The patent results from a divisional application of EP 12731673/2 701 994.
The patent relates to a package of tobacco articles with an inner package fitted with a sealing flap.
Brief outline of the case
The proprietor appealed the revocation of its patent.
The OD found that the subject-matter of claim 1 of the granted patent (MR) as well as claim 1 of the AR 1-11 extended beyond the content of the earlier (parent) application, thus were infringing Art 76(1).
The patent proprietor’s AR 12 and 13 were not admitted into the proceedings.
The OD actually found that the subject-matter of claim 1 of the patent as granted extended beyond the content of the parent application as the term “fold line” in claim 1 as granted was broader than the term “linea di indebolimento”, translated as “line of weakness” in the decision under appeal, used in the parent application as filed.
The parent application was filed in Italian language and constitutes the earlier application as filed for the purposes of Article 76(1).
The board confirmed the revocation of the patent.
It held that the MR and AR 1-6 did indeed infringe Art 76(1).
What is of interest in the present case are AR 7-13. We will concentrate on claim 1 of AR7.
The proprietor’s position
In claim 1 of AR 7, the proprietor replaced, inter alia, all instances of the term “fold line” with the term “line of weakness“.
In other words, he replaced the term “fold line” having led to the objection under Art 76(1), by the correct translation “line of weakness“.
The OD regarded the replacement of the term “fold line” with “line of weakness” as having the effect of bringing a translation into conformity with an application as filed, as laid out in Art 14(2).
For the OD “the term ‘fold line’ could be corrected under R 14(2) into the term ‘line of weakness‘ in the seventh, eighth and eleventh auxiliary requests.”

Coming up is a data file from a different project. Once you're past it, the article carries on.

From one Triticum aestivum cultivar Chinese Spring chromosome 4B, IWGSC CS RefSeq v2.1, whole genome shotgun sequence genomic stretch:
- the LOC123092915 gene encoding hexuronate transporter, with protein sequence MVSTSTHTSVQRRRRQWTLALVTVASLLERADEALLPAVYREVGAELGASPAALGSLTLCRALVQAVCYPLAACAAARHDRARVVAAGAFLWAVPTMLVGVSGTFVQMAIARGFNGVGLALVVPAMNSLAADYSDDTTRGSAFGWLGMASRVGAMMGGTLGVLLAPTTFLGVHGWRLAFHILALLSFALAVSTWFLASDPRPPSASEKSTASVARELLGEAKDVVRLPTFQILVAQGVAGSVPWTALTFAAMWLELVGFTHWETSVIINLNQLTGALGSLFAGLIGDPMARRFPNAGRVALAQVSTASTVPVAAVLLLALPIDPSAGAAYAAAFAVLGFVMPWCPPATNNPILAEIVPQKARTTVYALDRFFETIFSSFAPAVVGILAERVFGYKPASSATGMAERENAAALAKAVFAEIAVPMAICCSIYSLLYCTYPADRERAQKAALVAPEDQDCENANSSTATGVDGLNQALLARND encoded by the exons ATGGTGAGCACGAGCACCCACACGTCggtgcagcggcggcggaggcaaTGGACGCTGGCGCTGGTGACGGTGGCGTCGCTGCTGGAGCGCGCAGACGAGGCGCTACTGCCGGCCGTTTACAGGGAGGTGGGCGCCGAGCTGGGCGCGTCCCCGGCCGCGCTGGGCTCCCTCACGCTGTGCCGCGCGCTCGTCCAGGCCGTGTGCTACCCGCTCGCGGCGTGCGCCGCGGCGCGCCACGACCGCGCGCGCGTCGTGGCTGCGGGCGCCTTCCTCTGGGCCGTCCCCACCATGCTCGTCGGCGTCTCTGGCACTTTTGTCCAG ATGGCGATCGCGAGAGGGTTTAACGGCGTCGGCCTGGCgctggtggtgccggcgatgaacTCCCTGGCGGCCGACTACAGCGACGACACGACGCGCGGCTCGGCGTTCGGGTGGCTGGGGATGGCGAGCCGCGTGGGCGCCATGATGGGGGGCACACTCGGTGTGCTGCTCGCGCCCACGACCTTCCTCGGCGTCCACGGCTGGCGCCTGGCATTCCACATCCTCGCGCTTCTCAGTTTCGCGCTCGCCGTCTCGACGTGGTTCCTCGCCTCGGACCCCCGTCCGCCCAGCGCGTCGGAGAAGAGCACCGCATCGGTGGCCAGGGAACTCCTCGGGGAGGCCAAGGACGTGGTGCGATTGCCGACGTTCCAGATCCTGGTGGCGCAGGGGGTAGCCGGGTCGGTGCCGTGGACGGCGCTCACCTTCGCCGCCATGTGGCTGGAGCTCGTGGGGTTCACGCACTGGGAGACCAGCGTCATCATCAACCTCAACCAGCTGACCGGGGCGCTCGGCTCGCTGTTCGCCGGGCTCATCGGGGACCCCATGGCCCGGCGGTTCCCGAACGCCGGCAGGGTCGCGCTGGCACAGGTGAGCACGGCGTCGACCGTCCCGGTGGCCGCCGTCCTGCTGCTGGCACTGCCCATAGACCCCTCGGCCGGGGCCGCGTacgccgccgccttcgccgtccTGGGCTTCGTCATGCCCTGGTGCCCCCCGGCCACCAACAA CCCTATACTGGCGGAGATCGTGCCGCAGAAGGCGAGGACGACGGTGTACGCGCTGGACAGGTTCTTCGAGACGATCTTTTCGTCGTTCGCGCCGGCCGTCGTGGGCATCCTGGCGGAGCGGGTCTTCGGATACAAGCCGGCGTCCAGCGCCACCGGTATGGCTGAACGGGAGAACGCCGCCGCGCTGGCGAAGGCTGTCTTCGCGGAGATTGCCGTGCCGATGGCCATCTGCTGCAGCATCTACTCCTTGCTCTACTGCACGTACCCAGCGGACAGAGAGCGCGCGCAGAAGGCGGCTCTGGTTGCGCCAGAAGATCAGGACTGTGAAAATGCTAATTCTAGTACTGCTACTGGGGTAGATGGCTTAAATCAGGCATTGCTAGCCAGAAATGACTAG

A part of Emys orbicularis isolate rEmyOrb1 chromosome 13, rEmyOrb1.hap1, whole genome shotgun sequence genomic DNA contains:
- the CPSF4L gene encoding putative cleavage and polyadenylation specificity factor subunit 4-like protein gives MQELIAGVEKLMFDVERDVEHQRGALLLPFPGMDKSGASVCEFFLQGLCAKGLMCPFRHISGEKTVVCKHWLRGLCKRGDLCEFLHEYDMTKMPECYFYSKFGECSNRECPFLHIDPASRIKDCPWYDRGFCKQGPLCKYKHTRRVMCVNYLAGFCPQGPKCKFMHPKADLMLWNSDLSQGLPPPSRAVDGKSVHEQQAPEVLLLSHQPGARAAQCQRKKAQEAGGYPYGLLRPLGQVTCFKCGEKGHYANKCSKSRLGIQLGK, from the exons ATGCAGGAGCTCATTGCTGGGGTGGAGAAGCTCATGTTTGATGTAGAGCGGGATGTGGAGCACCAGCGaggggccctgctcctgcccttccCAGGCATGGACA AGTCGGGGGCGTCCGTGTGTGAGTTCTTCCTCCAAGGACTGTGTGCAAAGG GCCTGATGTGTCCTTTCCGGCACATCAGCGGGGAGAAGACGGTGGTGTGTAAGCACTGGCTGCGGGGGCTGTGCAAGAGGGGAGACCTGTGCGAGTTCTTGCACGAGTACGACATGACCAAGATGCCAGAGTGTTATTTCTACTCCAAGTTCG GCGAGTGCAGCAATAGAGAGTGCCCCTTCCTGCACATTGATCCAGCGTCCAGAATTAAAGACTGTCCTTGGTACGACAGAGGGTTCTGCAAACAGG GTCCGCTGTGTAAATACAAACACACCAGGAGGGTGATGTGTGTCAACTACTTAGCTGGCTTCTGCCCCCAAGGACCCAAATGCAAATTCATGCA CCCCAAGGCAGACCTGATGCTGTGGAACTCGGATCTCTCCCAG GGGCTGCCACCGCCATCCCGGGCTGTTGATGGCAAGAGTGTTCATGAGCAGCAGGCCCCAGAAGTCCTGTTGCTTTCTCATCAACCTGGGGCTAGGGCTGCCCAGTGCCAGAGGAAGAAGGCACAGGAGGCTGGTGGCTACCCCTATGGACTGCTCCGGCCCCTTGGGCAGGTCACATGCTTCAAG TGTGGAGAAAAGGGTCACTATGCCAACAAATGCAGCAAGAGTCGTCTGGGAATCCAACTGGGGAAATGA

The proprietor argued that it would be unfair to applicants with non-official languages that a divisional application could not be corrected in order to bring a translation into conformity with the originally filed parent application in a non-official language.
The proprietor argued that applicants with a non-official language were placed at a disadvantage with respect of applicants as native speakers of German, French or English. Those applicants could never “fall into the trap of choosing a non-official EPC language as the filing language and then file a divisional application directly in the language of the proceedings of the parent application”.
Claim 1 in AR 8-13 contained the same feature of a “line of weakness“.
The board’s position
For the board, the amendment in claim 1 of AR 7 was not allowable.
The board noted that the divisional application was filed directly in the English language. There is thus no application filed in “any other language” and no translation which could be brought into conformity with the application as filed.
The provisions of Art 14(2), second sentence, could therefore not not apply.
The considered that, according to the provisions of R 36(2), second sentence, the divisional application could have been filed in the Italian language as long as a translation into the language of the proceedings of the parent, i.e. English, was filed within two months.
If the divisional application had been filed in the Italian language with an English translation, this translation could have been brought into conformity with the original filing of the divisional application in the Italian language.
The board noted that the proprietor had the choice to file the divisional application and hence the patent in suit in either the English or Italian language. The proprietor was therefore not “penalised by this legal framework” as it was the proprietor’s own action in choosing to file in the English language which caused the provisions of Art 14(2), second sentence, to be unavailable.
The board concluded that claim 1 of AR7 did not meet the requirements of Art 123(2).
Since claim 1 of AR 8-13, contained the same feature of a “line of weakness“, they were not allowable either.
The present case shows the language in which the divisional is filed can play an important role when the parent has not been filed in an official language of the EPO.
If the parent is filed in a non-official language, Art 14(2), second sentence, only applies if the filing in of the divisional is as well filed in the original language of the parent.
In view of T 1472/19, commented on this blog, it is also not advisable to file a divisional application by reference to the parent. At least, when filing by reference, the problem of the language of filing would not occur, but there are other drawbacks.
When looking at published decisions of the BA, it is rather frequent to see problems under Art 76(1) with divisional applications. This ground for opposition under Art 100(c), i.e. Art 76(1), is often fatal for patents resulting from a divisional application. Sometimes, like here, Art 123(3) can also apply when there are amendments after filing.